This may cause the tissue to become chronically inflamed (reddened, sore and swollen, like the "flap" tissue in our picture).

In some cases, the excess tissue can be successfully trimmed away. In others, it may tend to grow back over time. (It depends on the tooth to jawbone relationship that exists.) If your dentist determines that the latter is the likely outcome for your situation, then the tooth will need to be extracted.

c) Supererupted third molars.

Wisdom teeth that don't have an opposing tooth to bite against often supererupt (poke through the gum tissue further than normal).

These teeth may cause tissue irritation or trauma. Their abnormal positioning may interfere with jaw movements, or create traps between teeth where food and debris tend to accumulate. Teeth having this problem should be extracted.

d) Teeth that are hard to clean.

Some wisdom teeth occupy a position that makes them very difficult to brush and floss. If so, both they and their neighboring tooth are placed at increased risk for complications with tooth decay and gum disease. And for that reason, they should be removed before problems develop.

C) Cysts and tumors.

While not an especially common occurrence, cysts or tumors can arise from the retained developmental tissues associated with an impacted wisdom tooth.

A dental cyst associated with an impacted wisdom tooth.

It is the size of the tissues that surround this tooth that suggest cyst formation.

As an example, during cyst formation these tissues can grow in size significantly and as a result displace the wisdom tooth, cause bone destruction, damage nearby structures (including adjacent teeth), and/or cause distortion of the jawbone.

Identification and treatment.

A tooth's associated pathology is most often discovered via the use of x-ray examination. Once identified, the associated tooth should be removed and its cyst or tumor evaluated histologically (microscopic evaluation) by a pathologist for identification.

Monitoring impacted wisdom teeth.

In cases where a decision has been made not to remove an impacted wisdom tooth, it should be periodically evaluated via x-ray examination. Doing so allows the dentist to compare current and previous pictures, in search of changes that may indicate that a cyst or tumor is forming.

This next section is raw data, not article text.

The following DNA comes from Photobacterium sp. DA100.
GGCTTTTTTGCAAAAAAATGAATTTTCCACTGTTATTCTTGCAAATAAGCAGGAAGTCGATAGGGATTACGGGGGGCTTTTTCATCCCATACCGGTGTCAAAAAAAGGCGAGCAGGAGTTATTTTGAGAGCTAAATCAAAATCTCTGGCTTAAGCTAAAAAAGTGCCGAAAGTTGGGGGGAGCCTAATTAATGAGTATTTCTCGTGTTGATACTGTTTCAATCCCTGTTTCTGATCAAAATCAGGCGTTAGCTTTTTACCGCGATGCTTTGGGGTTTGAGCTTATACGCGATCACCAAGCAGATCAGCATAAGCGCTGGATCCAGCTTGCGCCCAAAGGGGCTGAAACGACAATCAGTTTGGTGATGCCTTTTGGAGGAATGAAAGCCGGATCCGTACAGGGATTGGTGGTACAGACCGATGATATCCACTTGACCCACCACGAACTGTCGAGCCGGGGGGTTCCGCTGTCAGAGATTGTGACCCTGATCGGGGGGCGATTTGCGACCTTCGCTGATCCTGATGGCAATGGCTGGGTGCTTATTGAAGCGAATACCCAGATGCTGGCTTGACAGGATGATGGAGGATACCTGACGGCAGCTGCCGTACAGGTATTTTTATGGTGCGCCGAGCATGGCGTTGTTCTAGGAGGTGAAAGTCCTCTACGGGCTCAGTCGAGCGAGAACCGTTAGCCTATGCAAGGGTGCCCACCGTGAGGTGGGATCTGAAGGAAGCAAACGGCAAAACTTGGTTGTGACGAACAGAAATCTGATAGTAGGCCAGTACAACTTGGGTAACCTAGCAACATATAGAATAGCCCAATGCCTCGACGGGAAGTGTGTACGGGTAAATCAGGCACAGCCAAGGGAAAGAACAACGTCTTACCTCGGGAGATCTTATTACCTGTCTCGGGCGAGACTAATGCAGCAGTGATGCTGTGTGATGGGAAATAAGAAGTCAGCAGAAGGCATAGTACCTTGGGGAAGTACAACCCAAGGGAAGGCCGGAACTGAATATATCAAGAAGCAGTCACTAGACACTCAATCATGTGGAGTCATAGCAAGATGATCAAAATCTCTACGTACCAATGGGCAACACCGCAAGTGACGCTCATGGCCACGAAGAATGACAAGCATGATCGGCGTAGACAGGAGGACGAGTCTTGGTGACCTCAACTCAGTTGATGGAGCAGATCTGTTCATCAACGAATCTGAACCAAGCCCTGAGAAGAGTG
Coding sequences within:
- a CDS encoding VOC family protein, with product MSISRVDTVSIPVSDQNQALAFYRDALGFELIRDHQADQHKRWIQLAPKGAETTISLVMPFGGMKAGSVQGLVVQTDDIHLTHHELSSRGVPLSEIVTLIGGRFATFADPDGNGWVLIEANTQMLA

Section references - Hupp


Impacted wisdom teeth can cause root resorption on neighboring teeth.

Misdirected eruption can trigger resorption of adjacent teeth.

D) Root resorption of neighboring teeth.

It's possible that the attempted eruption of a misdirected impacted wisdom tooth (a third molar) can cause damage to the person's 2nd molar (the next tooth forward).

This process, which is termed "root resorption," is somewhat similar to what happens with baby teeth.

When they fall out, they look as though they don't have a root. That's because as the permanent tooth underneath erupted, its presence caused the baby tooth's root to resorb (dissolve away).

In similar fashion, when a misdirected wisdom tooth attempts to erupt, its pressure can cause resorption of the rear root of the 2nd molar. The worst case scenario in this type of situation is one where the offending wisdom tooth and the damaged 2nd molar will both have to be extracted.

Section references - Hupp



Sched for extraction tomorw

2 wisdom tooth to pull by tomorow.. is it safe to pull a tooth while im suffering severe pain on all left side jaw,ears and head?


Possibly. In some cases having the extraction might be the solution. In other circumstances, like when a tooth has an associated infection, the extraction process may need to wait until the secondary issue is brought under control.

You should touch base with your dentist's office and let them know what's going on. They can then quiz you and decide what's needed, and what the timing of your extractions should be.

As a courtesy, you should contact them as much ahead of time as possible. They have set aside appointment time for you and now if you don't need it (or just less of it) they should know so they can see other patients that require attention.

Rotten wisdom tooth and 2nd molar decaying